Labour's Welfare to Work programme is expected to be the area of biggest change in post-school education and training provision, civil servants said this week.
Whatever the outcome of the Dearing inquiry into higher education, which is expected to recommend greater HE provision in the FE sector, colleges will be told their prime task is to help eliminate poverty and under-achievement among 18 to 25 year-olds.
A senior DFEE source told The TES: "It was made clear to us that 18-25 expansion will be the biggest area of growth which could affect FE colleges as much as the training and enterprise councils."
But this will rest wholly with the willingness of colleges to knuckle under to a regional planning structure. Ministers will leave colleges with the free hand given them when colleges were incorporated in 1993. But those which resist regional partnerships will get little growth cash out of Labour's new deal.
David Blunkett, the Education and Employment Secretary, signalled Labour's intention to "kick-start" a new phase of FE expansion just before the general election.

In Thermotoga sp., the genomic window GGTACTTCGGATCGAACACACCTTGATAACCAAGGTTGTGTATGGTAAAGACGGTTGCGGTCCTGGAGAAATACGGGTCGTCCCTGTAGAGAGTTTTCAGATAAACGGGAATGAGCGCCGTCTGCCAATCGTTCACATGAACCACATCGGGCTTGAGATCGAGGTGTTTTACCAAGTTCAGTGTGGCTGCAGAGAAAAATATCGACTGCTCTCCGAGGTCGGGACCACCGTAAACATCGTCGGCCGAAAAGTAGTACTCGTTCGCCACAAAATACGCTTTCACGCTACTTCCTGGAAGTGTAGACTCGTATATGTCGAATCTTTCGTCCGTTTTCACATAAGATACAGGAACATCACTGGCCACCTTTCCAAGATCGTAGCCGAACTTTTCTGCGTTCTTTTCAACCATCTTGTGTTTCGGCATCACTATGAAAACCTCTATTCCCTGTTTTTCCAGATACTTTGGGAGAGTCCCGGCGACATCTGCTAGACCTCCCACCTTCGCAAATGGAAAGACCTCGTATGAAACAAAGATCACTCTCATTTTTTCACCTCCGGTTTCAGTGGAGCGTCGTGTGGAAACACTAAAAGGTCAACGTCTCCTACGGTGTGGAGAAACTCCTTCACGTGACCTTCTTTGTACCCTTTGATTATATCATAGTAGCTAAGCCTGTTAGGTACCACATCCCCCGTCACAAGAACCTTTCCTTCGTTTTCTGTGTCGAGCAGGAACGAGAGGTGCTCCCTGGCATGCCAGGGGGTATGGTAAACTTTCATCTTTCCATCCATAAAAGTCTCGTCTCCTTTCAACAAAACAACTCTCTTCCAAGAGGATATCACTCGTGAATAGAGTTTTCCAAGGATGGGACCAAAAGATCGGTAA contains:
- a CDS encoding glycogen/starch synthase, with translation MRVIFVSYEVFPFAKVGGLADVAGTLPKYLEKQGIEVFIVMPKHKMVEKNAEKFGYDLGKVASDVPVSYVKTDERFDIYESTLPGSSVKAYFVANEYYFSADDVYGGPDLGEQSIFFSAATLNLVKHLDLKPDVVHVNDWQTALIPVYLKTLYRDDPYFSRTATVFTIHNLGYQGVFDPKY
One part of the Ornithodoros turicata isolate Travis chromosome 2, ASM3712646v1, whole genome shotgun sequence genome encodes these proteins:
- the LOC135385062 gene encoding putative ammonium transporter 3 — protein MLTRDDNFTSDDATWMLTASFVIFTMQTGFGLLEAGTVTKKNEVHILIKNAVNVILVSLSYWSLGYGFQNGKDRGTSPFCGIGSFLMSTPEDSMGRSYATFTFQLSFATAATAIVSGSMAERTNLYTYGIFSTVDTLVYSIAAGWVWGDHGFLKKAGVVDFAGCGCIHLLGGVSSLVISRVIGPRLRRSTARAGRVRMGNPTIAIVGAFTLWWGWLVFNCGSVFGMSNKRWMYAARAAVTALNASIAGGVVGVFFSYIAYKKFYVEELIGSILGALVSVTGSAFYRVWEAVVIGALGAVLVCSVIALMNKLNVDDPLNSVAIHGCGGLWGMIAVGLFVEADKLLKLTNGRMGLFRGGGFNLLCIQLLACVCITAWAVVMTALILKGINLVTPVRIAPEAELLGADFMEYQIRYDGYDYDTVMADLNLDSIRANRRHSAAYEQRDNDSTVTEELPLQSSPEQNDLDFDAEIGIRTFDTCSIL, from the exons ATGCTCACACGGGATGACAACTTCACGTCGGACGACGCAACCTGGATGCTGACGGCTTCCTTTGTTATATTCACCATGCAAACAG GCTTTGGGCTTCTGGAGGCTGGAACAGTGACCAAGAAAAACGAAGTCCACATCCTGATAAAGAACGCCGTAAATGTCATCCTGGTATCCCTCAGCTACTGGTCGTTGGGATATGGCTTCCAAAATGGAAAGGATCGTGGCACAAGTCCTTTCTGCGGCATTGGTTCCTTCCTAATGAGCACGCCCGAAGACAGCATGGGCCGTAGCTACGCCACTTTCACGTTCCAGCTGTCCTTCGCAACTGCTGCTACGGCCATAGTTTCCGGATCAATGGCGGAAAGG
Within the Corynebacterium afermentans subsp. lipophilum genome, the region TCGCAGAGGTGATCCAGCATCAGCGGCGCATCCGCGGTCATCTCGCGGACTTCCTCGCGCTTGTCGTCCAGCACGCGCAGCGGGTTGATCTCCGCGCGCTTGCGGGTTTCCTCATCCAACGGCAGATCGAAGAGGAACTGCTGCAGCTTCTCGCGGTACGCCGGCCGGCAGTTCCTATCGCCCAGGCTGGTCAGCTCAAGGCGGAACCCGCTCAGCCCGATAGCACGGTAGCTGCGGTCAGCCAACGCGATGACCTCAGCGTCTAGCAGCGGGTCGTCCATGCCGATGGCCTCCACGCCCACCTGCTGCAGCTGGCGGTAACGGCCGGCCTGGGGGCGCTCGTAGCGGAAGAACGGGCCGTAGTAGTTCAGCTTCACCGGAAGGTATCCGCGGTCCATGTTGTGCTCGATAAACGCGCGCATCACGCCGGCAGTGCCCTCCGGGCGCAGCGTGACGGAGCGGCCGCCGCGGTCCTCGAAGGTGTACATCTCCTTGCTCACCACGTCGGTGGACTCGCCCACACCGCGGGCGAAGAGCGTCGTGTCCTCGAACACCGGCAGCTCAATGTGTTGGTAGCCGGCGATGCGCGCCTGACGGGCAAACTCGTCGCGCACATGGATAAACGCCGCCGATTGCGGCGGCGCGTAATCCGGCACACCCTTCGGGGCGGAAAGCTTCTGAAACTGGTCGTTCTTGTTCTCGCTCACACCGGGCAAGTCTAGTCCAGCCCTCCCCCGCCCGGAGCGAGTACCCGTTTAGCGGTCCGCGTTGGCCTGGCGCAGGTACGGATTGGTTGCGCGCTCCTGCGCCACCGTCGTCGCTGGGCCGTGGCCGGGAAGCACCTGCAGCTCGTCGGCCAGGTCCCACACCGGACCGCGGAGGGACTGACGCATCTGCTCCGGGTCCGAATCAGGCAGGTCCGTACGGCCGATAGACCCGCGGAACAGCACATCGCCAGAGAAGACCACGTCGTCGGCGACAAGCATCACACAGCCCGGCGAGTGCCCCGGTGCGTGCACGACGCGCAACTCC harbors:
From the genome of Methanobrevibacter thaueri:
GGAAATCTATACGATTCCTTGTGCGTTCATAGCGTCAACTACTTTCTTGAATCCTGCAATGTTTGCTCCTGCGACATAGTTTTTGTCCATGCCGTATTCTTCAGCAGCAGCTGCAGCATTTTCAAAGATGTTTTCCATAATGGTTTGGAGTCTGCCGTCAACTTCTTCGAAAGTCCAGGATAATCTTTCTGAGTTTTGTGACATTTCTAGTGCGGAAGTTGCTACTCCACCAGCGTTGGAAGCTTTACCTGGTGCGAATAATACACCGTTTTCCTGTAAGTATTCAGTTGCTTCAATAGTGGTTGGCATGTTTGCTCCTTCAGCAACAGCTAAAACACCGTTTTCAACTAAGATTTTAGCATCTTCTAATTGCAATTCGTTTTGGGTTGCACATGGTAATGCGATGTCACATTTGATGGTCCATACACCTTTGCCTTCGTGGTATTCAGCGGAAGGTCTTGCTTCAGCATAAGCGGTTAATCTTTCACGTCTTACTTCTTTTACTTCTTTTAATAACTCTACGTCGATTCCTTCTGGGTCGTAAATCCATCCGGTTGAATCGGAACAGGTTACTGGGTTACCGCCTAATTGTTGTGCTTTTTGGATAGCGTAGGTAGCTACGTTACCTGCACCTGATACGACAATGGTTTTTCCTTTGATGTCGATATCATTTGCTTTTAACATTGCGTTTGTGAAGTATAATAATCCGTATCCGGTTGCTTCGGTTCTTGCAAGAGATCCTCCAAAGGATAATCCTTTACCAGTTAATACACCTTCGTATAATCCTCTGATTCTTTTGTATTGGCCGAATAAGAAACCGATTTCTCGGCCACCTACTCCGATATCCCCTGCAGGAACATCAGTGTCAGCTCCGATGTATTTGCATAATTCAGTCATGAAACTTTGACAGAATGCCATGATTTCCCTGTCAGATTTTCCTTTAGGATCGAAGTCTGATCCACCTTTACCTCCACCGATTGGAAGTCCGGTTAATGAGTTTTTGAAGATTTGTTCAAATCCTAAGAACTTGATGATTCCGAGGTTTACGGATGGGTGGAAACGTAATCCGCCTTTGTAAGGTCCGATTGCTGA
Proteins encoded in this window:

This has been helped by eliminating the Pounds 69 million "black hole" inherited when the Tories decided to pull the plug on the college expansion budget. It was brought about by a juggling of cash for FE and training allocated from the Pounds 12 billion Department for Education and Employment expenditure.
Plans for the regionalisation of FE and training will draw in all of Labour's key initiatives.
Colleges can also expect a more open approach from civil servants. Michael Bichard, the DFEE permanent secretary, said: "They will not be sitting around but getting out and doing the business with quangos, LEAs and others."